The nostalgic romantic youth drama “Fleet of Time” sunk director John Woo’s much-anticipated nautical epic “The Crossing: Part 1” at the Chinese box office in the seven days ending Sunday.
“Fleet of Time,” directed by Zhang Yibai, took in $33.7 million after opening Friday, figures from box-office consulting firm Artisan Gateway showed. Advance screenings brought in some additional cash, putting the film’s total haul so far at $37.1 million. Films that hark back to the 1980s and ‘90s have done particularly well at China’s box office in recent years.
“The Crossing,” meanwhile, opened Tuesday and managed to pull in just $18.1 million over its first six days. The film, loosely based on a true story of a ship that sank in 1949 during the Nationalists’ flight to Taiwan amid China’s civil war, has been dubbed China’s “Titanic,” with a second part due out later.
But the early returns indicate that Woo’s film is unlikely to reach the box-office heights touched by James Cameron’s blockbuster. “The Crossing: Part 1” did about as much business in its first week as Woo’s “Red Cliff: Part 1” did in upon its release 2008 -- when China’s box office was a mere fraction as large as it is today. “Red Cliff: Part 1” in total earned $51.8 million, while the second installment took in $42 million in 2009, Artisan said.
In third place for the week was “Women Who Flirt,” a domestic production that’s now grossed $27 million total.
Christopher Nolan’s “Interstellar” was in fourth, racking up nearly an additional $10 million and bringing its total haul on the mainland to $118.1 million. That’s on par with the earnings of “Captain America: The Winter Soldier” and “X-Men: Days of Future Past,” making the space epic one of the top-performing imports of 2014.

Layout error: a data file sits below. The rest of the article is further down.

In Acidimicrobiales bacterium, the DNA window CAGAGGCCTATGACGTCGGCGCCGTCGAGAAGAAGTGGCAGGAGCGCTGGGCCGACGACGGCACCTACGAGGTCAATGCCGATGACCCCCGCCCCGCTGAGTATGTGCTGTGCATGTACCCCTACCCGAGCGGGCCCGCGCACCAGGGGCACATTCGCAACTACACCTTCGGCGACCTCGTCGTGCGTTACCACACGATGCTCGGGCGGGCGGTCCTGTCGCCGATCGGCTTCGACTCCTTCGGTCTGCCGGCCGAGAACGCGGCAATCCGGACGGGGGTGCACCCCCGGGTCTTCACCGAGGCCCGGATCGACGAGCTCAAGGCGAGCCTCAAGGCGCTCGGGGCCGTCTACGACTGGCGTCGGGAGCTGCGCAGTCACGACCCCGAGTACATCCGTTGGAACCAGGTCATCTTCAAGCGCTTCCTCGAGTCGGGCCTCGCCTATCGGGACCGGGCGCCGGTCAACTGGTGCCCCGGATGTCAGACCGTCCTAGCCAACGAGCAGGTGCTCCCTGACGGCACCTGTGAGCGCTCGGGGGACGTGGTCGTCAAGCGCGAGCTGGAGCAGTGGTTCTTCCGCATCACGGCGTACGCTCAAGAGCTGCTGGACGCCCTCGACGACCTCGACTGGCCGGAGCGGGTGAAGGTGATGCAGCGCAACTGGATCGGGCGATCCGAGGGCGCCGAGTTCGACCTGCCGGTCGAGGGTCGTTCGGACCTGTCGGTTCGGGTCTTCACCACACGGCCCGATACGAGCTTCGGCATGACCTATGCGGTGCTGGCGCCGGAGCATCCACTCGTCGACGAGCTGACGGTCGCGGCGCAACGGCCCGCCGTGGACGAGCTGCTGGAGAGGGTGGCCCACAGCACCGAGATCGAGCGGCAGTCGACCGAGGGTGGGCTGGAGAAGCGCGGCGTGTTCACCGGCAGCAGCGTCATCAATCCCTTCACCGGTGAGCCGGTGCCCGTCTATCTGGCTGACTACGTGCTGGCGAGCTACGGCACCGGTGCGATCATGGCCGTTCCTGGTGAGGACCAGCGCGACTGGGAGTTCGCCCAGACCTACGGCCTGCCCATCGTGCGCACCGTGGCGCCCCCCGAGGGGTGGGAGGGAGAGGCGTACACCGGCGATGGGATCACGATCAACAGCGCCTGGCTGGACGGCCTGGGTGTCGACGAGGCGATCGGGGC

“Transformers: Age of Extinction,” however, remains the king of the Chinese box office this year, with more than $300 million in ticket sales.
In fifth place for the week was DreamWorks Animation’s “Penguins of Madagascar,” which has taken in about $36.4 million to date.
December was expected to be a strong month for domestic productions, with Woo’s film debuting and the release of Jiang Wen’s actioner “Gone With the Bullets” scheduled for Dec. 18. “Gone” is a follow-up to Jiang’s 2010 smash hit “Let the Bullets Fly.”
However, producers of the film said this week that its premiere had been delayed amid last-minute censorship issues.
The producers quickly apologized for the delay in getting final approval from the film bureau. “We tried our best, but unfortunately all the conditions are not in place. Thanks for your understanding. We will have the premiere on another date,” the film’s production company, Buyilehu Films, said in a statement via social media.
“Gone” stars Ge You, Shu Qi, Zhou Yun and Jiang himself. Set in 1920s Shanghai, the movie tells the story of a notorious beauty pageant and its tragic aftermath.
Producers insisted Tuesday that they were still on track to release the film Dec. 18, but refused to elaborate on the specific issues that led to the delay of the premiere.
Jiang is certainly familiar with the censorship bureau -- the director was barred from making movies for seven years after his 2000 film “Devils at the Doorstep” screened at the Cannes Film Festival without Chinese authorities’ approval.
Special correspondent Sean Silbert in the Times’ Beijing bureau contributed to this report.
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